In Japanese, のは
behave in a very similar way to the words ‘that’ and ‘which’ in English. This means that they perform a task called nominalization
is when a phrase is treated in the same way as a single noun.
He is the one that eats a lot. (Literally ‘the one that eats a lot, he is’)
I don't like riding the bus. (Literally ‘that which is riding a bus, I hate’)
Rather than a single noun, we can see from these examples that the phrases 沢山（たくさん）食（た）べるのは
are behaving in the same way that a single noun would. In English, this can either mean ‘that which’, or ‘the one who/that’.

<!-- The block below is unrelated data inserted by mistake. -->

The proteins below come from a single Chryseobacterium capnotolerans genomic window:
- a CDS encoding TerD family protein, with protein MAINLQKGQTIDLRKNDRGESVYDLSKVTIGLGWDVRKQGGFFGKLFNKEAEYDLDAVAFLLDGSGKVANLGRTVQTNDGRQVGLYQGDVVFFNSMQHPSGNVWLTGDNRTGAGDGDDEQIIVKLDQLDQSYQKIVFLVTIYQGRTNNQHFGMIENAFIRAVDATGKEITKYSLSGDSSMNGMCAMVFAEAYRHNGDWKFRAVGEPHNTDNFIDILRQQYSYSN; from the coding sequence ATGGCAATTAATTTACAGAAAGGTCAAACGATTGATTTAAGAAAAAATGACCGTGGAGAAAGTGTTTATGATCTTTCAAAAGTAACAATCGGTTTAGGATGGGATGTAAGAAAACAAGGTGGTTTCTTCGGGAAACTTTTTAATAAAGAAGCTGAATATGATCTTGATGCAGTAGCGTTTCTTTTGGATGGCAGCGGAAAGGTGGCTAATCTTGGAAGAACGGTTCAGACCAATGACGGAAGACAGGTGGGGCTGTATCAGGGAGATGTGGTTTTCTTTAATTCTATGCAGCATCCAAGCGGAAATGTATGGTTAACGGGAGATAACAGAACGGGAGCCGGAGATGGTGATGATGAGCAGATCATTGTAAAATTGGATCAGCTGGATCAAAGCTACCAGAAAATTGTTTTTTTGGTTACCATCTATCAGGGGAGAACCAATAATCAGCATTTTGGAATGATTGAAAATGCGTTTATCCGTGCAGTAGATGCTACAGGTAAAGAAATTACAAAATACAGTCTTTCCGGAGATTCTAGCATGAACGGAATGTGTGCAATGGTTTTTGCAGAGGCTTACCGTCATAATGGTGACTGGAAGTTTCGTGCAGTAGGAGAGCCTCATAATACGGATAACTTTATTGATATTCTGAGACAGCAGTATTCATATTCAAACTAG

This construction can be used after verbs in any tense, except for the polite ます or ません, which are only used at the end of a sentence, or certain clauses.
He likes running.
My daughter is the one that ate all of the candy.
Imada-san is that one who is climbing the mountain.
の cannot be used as a substitute for こと in set expressions like ことができる, or ことがある. It also may not be followed by だ, である, or です, as this would become the explanatory ～んです, or のです in that case.